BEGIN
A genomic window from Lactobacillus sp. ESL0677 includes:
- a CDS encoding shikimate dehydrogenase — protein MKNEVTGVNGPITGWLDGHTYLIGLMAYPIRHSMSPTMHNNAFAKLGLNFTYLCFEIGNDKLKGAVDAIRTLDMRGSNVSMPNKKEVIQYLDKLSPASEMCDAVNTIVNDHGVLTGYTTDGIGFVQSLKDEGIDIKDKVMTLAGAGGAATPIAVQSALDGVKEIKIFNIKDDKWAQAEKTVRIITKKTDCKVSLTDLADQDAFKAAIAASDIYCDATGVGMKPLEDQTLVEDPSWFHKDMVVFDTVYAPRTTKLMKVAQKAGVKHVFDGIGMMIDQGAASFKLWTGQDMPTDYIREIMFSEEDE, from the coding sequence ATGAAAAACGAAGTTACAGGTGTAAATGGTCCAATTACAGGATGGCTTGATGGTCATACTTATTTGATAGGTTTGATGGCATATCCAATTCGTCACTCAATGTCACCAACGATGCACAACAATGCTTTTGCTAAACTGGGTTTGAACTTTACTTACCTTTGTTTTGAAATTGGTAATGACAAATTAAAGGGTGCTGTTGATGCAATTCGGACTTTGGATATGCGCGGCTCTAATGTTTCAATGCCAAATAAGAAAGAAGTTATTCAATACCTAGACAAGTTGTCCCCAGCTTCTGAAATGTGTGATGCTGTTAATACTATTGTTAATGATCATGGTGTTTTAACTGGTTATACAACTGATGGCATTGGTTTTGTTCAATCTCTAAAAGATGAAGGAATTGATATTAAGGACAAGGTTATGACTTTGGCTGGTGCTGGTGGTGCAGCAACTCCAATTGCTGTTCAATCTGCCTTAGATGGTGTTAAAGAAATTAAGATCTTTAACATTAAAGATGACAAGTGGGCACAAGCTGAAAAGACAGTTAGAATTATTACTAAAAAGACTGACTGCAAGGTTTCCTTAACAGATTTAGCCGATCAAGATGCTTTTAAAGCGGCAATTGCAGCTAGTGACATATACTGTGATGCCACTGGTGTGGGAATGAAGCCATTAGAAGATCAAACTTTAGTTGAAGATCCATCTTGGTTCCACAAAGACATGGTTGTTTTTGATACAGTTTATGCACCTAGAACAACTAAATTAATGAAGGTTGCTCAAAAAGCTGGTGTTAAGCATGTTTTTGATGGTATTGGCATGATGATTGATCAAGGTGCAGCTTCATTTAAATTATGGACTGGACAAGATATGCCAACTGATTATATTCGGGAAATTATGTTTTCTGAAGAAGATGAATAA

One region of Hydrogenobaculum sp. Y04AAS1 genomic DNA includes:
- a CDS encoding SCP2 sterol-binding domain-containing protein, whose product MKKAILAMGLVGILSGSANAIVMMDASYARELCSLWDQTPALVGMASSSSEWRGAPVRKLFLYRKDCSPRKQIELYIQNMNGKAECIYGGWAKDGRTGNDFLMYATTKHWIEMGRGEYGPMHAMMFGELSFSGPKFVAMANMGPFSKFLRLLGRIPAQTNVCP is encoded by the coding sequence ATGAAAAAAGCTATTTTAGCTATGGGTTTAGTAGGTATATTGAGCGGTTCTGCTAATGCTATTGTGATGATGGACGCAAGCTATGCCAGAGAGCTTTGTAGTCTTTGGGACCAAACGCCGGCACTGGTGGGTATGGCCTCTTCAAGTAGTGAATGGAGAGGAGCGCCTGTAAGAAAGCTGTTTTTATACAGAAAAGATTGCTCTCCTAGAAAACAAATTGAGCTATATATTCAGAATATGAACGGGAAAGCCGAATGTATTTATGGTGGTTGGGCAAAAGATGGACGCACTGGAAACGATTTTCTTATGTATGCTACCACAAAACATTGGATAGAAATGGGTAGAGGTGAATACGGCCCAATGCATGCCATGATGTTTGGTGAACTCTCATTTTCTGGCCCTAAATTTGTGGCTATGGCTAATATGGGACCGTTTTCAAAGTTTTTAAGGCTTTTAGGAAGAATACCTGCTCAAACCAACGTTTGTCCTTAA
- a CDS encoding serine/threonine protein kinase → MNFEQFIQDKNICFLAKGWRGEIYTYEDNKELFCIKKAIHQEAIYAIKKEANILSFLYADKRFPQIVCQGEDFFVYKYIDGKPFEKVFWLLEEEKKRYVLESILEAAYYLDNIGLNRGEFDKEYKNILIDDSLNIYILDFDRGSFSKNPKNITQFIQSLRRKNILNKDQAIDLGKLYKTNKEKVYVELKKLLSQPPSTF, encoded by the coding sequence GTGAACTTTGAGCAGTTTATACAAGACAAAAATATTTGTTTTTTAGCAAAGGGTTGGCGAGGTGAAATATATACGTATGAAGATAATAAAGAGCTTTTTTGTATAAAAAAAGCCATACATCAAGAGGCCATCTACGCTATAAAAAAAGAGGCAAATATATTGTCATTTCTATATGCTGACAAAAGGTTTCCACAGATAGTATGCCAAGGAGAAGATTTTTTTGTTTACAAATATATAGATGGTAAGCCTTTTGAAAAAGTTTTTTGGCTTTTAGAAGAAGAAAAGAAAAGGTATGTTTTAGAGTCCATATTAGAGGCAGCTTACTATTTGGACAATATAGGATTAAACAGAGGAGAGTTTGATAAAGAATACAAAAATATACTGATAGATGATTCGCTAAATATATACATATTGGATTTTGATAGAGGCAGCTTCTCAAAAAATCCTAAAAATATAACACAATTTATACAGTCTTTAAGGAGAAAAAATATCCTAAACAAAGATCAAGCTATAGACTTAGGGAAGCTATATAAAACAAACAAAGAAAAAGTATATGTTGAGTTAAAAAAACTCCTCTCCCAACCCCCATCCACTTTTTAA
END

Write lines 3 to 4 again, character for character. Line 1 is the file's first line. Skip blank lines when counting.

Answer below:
One region of Hydrogenobaculum sp. Y04AAS1 genomic DNA includes:
- a CDS encoding SCP2 sterol-binding domain-containing protein, whose product MKKAILAMGLVGILSGSANAIVMMDASYARELCSLWDQTPALVGMASSSSEWRGAPVRKLFLYRKDCSPRKQIELYIQNMNGKAECIYGGWAKDGRTGNDFLMYATTKHWIEMGRGEYGPMHAMMFGELSFSGPKFVAMANMGPFSKFLRLLGRIPAQTNVCP is encoded by the coding sequence ATGAAAAAAGCTATTTTAGCTATGGGTTTAGTAGGTATATTGAGCGGTTCTGCTAATGCTATTGTGATGATGGACGCAAGCTATGCCAGAGAGCTTTGTAGTCTTTGGGACCAAACGCCGGCACTGGTGGGTATGGCCTCTTCAAGTAGTGAATGGAGAGGAGCGCCTGTAAGAAAGCTGTTTTTATACAGAAAAGATTGCTCTCCTAGAAAACAAATTGAGCTATATATTCAGAATATGAACGGGAAAGCCGAATGTATTTATGGTGGTTGGGCAAAAGATGGACGCACTGGAAACGATTTTCTTATGTATGCTACCACAAAACATTGGATAGAAATGGGTAGAGGTGAATACGGCCCAATGCATGCCATGATGTTTGGTGAACTCTCATTTTCTGGCCCTAAATTTGTGGCTATGGCTAATATGGGACCGTTTTCAAAGTTTTTAAGGCTTTTAGGAAGAATACCTGCTCAAACCAACGTTTGTCCTTAA